WRVO: Film professionals hope new database will bring more movies to central NY. “A non-profit group is rolling out a set of resources it hopes will make it easier for film companies to shoot a movie in central New York. CNY Film Professionals is creating a new database on its website that movie makers can use to find any of the 50-500 people, on average, needed to staff a movie set. Elias Gwinn is president of the organization and said it fills a gap that’s kept the movie industry from taking off.”
New York Times: A Beginner’s Guide to Taking Great Video on Your Phone. “Not long ago, a filmmaker wouldn’t dream of shooting a movie on a phone because the quality was so inferior to what you could capture on pricier devices. But that’s changing. Consider this: The most recent project from the renowned American film director Steven Soderbergh, ‘Unsane,’ was shot entirely on an iPhone. Today, there are lots of reasons everyone from pro photographers to amateur shutterbugs are using phones to shoot video projects.”
MEHR News Agency: FIFF36 to launch Cicinema, new digital encyclopedia on Iranian Cinema. “A new digital encyclopedia on Iranian Cinema called ‘Cicinema’ will be launched concurrent with the start of the 36th edition of Fajr International Film Festival (FIFF36) in April. The announcement was made by the creator of the website Iraj Taghipour… ‘We collected and archived data on 4,000 feature films which is roughly the total number of films produced in Iran thus far. We also collected and archived information on 6,500 short films. The website now has a comprehensive database on about 10,500 Iranian movies in total.'”
Little Black Book: Free The Bid Australia Debuts Women Directors Database. “Advocating on behalf of women directors for equal opportunities to bid on jobs in the film, advertising, and TV industries, Free The Bid Australia has launched its Women Directors Database in tandem with the global Free The Bid initiative and has unearthed one of the industry’s largest resources to connect with female directors working in Australian broadcast media.”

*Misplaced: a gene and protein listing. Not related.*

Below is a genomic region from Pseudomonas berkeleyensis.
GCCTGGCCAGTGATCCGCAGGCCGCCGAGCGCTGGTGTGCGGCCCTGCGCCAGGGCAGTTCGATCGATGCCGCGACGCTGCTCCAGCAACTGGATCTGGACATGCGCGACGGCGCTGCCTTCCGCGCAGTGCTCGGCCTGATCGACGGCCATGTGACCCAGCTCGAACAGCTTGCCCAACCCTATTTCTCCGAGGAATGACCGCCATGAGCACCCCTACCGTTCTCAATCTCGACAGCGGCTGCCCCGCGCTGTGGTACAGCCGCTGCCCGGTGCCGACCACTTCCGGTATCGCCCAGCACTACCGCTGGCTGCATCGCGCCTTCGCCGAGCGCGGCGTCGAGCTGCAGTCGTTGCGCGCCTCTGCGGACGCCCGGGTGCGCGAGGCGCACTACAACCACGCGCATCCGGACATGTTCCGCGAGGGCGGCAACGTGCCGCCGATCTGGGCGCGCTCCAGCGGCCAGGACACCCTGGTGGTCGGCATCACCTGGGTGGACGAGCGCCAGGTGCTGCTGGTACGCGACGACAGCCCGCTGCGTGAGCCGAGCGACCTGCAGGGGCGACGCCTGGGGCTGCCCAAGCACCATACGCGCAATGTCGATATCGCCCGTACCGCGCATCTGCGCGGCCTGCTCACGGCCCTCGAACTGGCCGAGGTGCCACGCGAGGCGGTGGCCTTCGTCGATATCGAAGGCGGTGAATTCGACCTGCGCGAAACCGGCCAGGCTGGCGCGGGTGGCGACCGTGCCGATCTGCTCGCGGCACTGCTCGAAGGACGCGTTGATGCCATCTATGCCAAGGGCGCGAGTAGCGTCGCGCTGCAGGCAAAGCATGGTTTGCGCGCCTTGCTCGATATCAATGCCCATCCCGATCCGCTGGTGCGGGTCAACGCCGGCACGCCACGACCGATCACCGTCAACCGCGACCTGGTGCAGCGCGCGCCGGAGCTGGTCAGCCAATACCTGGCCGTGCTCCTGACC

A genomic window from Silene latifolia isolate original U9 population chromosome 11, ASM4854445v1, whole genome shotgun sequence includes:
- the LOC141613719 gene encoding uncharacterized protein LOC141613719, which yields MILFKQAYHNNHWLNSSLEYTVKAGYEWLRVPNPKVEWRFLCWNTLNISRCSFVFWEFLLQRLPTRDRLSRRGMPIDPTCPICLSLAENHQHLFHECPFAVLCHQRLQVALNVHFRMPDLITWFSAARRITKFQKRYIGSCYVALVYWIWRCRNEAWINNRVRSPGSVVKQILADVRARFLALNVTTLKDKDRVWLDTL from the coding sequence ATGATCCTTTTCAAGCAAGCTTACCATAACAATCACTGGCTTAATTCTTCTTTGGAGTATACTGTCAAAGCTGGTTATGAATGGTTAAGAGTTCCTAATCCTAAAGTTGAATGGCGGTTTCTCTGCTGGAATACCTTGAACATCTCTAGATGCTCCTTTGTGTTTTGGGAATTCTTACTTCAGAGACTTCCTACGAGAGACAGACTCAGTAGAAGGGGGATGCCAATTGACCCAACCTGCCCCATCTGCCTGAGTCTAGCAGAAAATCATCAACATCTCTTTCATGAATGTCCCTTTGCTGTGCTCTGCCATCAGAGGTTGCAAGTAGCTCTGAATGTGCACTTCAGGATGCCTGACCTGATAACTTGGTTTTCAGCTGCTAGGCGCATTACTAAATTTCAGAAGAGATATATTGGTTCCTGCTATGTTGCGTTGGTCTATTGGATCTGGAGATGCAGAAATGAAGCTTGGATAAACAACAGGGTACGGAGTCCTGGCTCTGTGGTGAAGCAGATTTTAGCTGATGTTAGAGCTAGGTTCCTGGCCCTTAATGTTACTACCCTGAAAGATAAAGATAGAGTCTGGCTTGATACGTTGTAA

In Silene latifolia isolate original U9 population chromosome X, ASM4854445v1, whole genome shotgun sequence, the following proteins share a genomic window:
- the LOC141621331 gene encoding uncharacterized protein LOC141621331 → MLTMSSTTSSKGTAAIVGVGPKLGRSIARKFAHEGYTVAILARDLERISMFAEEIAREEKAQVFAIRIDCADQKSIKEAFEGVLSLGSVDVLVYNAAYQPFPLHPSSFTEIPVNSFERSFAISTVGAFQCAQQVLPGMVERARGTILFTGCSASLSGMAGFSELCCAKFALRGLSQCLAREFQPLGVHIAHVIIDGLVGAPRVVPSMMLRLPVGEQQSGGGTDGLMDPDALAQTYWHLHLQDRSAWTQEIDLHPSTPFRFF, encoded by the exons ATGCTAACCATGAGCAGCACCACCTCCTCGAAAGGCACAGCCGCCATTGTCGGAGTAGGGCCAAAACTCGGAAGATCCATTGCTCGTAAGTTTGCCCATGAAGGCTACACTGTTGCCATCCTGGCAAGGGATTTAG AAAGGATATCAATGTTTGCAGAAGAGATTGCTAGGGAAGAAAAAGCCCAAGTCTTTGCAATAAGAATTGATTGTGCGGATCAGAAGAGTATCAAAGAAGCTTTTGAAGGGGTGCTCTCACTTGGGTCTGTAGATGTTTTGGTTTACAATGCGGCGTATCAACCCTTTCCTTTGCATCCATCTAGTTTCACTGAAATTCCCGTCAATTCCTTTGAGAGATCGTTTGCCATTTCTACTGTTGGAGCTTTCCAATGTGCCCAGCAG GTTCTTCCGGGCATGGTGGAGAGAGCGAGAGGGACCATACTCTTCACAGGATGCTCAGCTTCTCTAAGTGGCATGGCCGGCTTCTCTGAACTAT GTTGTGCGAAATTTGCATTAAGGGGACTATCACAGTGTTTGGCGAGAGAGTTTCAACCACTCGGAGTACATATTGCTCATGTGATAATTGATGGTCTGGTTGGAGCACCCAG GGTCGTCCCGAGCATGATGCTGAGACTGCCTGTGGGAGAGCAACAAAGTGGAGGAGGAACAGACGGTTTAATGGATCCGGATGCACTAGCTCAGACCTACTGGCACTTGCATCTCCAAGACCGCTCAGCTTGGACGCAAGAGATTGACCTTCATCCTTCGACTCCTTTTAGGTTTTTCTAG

NPR All Tech Considered: In The Future Movie Stars May Be Performing Even After They’re Dead. “Technology is threatening a lot of jobs — travel agents, truck drivers, factory workers. But here’s one you might not expect: actors. Technology in the entertainment business is on course to create digital actors who compete with live ones. The Acadamy Award-winning Blade Runner 2049 gives us a glimpse of this future. “
Library of Congress: 2017 National Film Registry Is More Than a ‘Field of Dreams’. “Librarian of Congress Carla Hayden today announced the 2017 selections to the National Film Registry of the Library of Congress. Selected for their cultural, historic and/or aesthetic importance, these 25 motion pictures range from an early film of the New York subway in 1905 and the musical biopic “La Bamba” to the holiday action thriller “Die Hard” and “The Goonies,” the adventure tale of a band of misfits.”
New to me: the Primate Films Database. From the homepage: “The Primate Films Database includes information about films featuring wild primates produced since the beginning of the twentieth century. The database contains entries for films (including feature films), TV specials, TV series, and single episodes of series. Currently the Primate Films Database focuses on films in which the main focus is on primates in wild settings, but it may be expanded in the future to include more films focusing on captive primates. The database includes general information about each film such as runtime, the featured species, and the narrator or host. A brief review of each film is also provided which focuses on the film’s usefulness in teaching and educational settings.” The database is available in its entirety as an 82-page PDF.